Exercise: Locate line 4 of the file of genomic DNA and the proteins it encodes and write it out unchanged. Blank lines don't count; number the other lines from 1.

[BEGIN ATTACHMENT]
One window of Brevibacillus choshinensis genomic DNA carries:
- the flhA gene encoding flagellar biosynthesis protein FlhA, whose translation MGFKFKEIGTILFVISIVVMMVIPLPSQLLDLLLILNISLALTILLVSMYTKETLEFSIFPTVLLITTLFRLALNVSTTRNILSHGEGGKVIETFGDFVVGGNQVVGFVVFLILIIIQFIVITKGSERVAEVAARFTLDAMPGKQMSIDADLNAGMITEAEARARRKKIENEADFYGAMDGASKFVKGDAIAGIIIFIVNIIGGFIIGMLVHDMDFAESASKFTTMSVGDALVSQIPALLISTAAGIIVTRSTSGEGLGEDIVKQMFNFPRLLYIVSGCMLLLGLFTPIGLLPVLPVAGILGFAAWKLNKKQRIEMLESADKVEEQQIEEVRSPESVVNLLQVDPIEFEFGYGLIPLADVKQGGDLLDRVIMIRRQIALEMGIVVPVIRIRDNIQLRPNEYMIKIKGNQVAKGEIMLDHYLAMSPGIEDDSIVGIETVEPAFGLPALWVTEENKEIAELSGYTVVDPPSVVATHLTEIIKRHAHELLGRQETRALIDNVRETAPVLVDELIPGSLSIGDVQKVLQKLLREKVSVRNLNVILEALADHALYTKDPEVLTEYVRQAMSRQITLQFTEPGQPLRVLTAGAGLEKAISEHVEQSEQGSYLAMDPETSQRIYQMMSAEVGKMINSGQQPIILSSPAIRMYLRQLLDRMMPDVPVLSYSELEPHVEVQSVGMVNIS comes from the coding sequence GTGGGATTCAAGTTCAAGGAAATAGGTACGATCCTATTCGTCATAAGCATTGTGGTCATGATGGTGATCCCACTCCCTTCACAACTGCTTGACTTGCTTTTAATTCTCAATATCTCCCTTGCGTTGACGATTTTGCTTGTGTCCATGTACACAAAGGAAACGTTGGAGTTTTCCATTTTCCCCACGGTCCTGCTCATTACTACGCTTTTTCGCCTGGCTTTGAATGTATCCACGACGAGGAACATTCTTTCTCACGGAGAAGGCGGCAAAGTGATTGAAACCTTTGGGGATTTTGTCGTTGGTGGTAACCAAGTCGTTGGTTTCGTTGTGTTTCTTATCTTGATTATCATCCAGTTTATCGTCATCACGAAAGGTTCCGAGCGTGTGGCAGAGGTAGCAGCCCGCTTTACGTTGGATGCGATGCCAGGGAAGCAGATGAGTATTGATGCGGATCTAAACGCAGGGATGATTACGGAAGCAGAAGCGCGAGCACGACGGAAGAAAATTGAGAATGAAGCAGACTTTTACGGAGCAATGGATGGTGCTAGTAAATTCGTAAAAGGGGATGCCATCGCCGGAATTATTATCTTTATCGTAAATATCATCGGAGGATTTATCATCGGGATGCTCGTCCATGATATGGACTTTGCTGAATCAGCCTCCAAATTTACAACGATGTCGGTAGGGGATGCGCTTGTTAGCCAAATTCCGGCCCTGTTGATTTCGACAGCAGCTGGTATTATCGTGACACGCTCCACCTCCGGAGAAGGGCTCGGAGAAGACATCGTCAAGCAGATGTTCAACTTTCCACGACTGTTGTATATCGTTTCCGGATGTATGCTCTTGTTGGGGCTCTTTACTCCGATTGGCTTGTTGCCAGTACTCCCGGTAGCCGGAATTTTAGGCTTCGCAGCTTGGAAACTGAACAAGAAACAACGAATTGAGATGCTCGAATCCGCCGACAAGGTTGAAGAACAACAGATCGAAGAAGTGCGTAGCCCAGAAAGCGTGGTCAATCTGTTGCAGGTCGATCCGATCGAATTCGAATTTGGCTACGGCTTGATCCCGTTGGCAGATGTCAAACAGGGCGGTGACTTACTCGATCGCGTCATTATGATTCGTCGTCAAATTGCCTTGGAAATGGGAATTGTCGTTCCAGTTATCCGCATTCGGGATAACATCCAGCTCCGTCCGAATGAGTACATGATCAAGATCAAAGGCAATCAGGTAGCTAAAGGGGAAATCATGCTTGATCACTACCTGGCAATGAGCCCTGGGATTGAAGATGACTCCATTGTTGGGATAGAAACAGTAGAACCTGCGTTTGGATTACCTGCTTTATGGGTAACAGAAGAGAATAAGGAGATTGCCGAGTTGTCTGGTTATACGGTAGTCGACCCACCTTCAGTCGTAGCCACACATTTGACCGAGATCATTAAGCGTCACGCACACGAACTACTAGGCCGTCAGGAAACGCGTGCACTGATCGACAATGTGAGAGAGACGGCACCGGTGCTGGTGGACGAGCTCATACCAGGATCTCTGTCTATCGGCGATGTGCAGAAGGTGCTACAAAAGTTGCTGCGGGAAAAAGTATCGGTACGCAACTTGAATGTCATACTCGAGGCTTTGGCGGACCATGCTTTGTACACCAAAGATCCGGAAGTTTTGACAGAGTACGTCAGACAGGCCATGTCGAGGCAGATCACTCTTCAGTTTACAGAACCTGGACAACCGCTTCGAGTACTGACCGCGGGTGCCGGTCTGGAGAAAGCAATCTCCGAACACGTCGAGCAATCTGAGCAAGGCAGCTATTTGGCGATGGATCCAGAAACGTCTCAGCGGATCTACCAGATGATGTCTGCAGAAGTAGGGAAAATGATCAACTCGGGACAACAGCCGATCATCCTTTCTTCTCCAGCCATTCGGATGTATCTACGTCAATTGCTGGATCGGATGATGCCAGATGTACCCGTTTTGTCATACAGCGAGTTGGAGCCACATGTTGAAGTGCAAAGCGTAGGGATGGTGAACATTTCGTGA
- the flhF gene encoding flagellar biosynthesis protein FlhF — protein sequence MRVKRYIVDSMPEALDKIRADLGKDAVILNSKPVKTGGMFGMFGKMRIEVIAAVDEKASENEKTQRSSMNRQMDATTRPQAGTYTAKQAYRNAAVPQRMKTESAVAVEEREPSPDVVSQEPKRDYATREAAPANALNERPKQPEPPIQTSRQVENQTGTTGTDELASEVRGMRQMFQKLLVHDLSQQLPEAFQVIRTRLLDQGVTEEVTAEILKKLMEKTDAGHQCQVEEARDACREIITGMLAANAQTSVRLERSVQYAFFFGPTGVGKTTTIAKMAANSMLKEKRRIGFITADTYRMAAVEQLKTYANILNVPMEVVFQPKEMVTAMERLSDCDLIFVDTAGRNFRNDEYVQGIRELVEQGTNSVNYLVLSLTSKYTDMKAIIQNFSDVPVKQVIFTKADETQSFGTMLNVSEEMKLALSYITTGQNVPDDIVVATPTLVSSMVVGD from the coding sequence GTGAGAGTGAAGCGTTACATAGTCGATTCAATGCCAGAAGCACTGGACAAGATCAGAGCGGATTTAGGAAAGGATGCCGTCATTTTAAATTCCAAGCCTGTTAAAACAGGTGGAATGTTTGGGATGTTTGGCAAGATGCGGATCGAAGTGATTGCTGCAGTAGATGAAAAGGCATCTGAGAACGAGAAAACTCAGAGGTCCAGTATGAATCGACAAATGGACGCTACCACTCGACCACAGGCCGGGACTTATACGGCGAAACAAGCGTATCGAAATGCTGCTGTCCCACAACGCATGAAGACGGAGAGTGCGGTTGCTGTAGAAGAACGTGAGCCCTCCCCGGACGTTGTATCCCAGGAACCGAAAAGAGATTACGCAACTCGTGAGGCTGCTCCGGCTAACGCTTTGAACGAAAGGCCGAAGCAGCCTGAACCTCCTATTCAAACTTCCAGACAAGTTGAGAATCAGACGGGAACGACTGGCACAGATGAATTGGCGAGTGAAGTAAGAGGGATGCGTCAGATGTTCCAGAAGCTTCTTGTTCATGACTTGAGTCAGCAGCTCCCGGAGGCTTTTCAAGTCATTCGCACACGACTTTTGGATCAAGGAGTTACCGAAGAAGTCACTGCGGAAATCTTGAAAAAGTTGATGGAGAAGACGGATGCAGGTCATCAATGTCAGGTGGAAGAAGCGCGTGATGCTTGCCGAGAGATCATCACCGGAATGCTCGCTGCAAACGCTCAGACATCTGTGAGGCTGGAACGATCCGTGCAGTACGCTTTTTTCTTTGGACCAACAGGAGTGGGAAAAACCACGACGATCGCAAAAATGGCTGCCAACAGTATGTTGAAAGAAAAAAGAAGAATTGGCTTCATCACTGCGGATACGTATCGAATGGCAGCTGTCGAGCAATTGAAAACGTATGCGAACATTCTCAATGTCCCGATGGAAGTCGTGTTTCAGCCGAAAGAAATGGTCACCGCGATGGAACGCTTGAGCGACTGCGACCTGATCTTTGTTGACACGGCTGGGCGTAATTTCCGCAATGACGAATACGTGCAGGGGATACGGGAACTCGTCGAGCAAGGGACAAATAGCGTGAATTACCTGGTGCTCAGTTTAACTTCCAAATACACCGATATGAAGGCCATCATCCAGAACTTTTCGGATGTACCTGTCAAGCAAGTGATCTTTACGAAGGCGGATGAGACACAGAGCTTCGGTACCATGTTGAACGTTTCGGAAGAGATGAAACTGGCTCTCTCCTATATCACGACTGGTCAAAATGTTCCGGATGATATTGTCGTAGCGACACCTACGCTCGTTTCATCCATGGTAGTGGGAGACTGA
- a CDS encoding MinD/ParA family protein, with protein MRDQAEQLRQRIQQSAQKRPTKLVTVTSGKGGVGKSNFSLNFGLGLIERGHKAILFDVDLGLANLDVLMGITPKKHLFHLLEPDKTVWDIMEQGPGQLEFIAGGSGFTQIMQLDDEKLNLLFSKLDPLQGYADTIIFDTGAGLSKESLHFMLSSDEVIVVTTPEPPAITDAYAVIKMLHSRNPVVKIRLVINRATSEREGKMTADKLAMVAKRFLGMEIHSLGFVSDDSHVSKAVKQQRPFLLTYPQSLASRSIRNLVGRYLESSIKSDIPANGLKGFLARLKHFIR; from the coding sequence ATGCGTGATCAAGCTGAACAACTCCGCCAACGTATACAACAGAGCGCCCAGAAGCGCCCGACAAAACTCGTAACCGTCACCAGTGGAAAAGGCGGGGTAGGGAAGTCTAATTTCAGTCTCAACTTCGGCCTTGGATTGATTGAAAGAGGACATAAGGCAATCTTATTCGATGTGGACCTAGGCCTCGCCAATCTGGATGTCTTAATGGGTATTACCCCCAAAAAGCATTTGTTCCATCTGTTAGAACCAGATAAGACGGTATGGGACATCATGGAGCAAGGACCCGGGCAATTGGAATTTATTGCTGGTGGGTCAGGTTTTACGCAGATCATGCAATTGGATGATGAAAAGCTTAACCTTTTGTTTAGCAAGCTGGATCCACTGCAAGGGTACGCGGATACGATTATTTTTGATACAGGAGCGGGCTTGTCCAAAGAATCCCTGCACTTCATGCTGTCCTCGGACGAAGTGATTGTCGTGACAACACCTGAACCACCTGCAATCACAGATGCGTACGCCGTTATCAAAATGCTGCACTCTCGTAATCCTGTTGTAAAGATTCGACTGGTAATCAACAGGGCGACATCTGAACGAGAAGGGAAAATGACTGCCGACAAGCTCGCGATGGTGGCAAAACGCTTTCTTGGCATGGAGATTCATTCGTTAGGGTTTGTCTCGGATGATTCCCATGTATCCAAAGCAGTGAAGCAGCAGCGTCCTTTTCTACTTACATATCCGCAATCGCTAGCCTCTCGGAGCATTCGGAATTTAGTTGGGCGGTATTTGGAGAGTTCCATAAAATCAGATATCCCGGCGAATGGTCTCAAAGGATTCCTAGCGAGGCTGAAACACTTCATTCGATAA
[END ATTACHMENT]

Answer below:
- a CDS encoding MinD/ParA family protein, with protein MRDQAEQLRQRIQQSAQKRPTKLVTVTSGKGGVGKSNFSLNFGLGLIERGHKAILFDVDLGLANLDVLMGITPKKHLFHLLEPDKTVWDIMEQGPGQLEFIAGGSGFTQIMQLDDEKLNLLFSKLDPLQGYADTIIFDTGAGLSKESLHFMLSSDEVIVVTTPEPPAITDAYAVIKMLHSRNPVVKIRLVINRATSEREGKMTADKLAMVAKRFLGMEIHSLGFVSDDSHVSKAVKQQRPFLLTYPQSLASRSIRNLVGRYLESSIKSDIPANGLKGFLARLKHFIR; from the coding sequence ATGCGTGATCAAGCTGAACAACTCCGCCAACGTATACAACAGAGCGCCCAGAAGCGCCCGACAAAACTCGTAACCGTCACCAGTGGAAAAGGCGGGGTAGGGAAGTCTAATTTCAGTCTCAACTTCGGCCTTGGATTGATTGAAAGAGGACATAAGGCAATCTTATTCGATGTGGACCTAGGCCTCGCCAATCTGGATGTCTTAATGGGTATTACCCCCAAAAAGCATTTGTTCCATCTGTTAGAACCAGATAAGACGGTATGGGACATCATGGAGCAAGGACCCGGGCAATTGGAATTTATTGCTGGTGGGTCAGGTTTTACGCAGATCATGCAATTGGATGATGAAAAGCTTAACCTTTTGTTTAGCAAGCTGGATCCACTGCAAGGGTACGCGGATACGATTATTTTTGATACAGGAGCGGGCTTGTCCAAAGAATCCCTGCACTTCATGCTGTCCTCGGACGAAGTGATTGTCGTGACAACACCTGAACCACCTGCAATCACAGATGCGTACGCCGTTATCAAAATGCTGCACTCTCGTAATCCTGTTGTAAAGATTCGACTGGTAATCAACAGGGCGACATCTGAACGAGAAGGGAAAATGACTGCCGACAAGCTCGCGATGGTGGCAAAACGCTTTCTTGGCATGGAGATTCATTCGTTAGGGTTTGTCTCGGATGATTCCCATGTATCCAAAGCAGTGAAGCAGCAGCGTCCTTTTCTACTTACATATCCGCAATCGCTAGCCTCTCGGAGCATTCGGAATTTAGTTGGGCGGTATTTGGAGAGTTCCATAAAATCAGATATCCCGGCGAATGGTCTCAAAGGATTCCTAGCGAGGCTGAAACACTTCATTCGATAA